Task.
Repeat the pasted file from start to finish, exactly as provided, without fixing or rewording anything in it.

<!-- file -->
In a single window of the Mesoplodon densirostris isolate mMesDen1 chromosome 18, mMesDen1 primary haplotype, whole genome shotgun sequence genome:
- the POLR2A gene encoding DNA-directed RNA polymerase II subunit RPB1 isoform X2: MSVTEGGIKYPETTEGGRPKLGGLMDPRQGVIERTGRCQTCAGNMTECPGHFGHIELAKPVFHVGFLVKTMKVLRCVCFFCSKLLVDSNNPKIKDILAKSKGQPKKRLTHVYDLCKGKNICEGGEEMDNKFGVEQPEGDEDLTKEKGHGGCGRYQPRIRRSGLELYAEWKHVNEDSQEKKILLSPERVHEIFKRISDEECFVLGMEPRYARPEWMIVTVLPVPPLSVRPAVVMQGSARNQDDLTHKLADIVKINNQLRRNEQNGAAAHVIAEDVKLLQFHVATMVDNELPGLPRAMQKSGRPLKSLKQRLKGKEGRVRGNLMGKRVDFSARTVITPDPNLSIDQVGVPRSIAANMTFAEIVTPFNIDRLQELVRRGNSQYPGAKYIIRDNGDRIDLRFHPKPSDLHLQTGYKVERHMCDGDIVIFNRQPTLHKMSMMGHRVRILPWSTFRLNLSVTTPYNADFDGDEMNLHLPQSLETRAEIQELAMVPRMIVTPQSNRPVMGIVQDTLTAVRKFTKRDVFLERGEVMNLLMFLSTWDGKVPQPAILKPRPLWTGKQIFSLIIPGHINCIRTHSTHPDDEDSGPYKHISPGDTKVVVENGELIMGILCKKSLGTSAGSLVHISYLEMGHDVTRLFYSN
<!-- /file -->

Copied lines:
In a single window of the Mesoplodon densirostris isolate mMesDen1 chromosome 18, mMesDen1 primary haplotype, whole genome shotgun sequence genome:
- the POLR2A gene encoding DNA-directed RNA polymerase II subunit RPB1 isoform X2: MSVTEGGIKYPETTEGGRPKLGGLMDPRQGVIERTGRCQTCAGNMTECPGHFGHIELAKPVFHVGFLVKTMKVLRCVCFFCSKLLVDSNNPKIKDILAKSKGQPKKRLTHVYDLCKGKNICEGGEEMDNKFGVEQPEGDEDLTKEKGHGGCGRYQPRIRRSGLELYAEWKHVNEDSQEKKILLSPERVHEIFKRISDEECFVLGMEPRYARPEWMIVTVLPVPPLSVRPAVVMQGSARNQDDLTHKLADIVKINNQLRRNEQNGAAAHVIAEDVKLLQFHVATMVDNELPGLPRAMQKSGRPLKSLKQRLKGKEGRVRGNLMGKRVDFSARTVITPDPNLSIDQVGVPRSIAANMTFAEIVTPFNIDRLQELVRRGNSQYPGAKYIIRDNGDRIDLRFHPKPSDLHLQTGYKVERHMCDGDIVIFNRQPTLHKMSMMGHRVRILPWSTFRLNLSVTTPYNADFDGDEMNLHLPQSLETRAEIQELAMVPRMIVTPQSNRPVMGIVQDTLTAVRKFTKRDVFLERGEVMNLLMFLSTWDGKVPQPAILKPRPLWTGKQIFSLIIPGHINCIRTHSTHPDDEDSGPYKHISPGDTKVVVENGELIMGILCKKSLGTSAGSLVHISYLEMGHDVTRLFYSN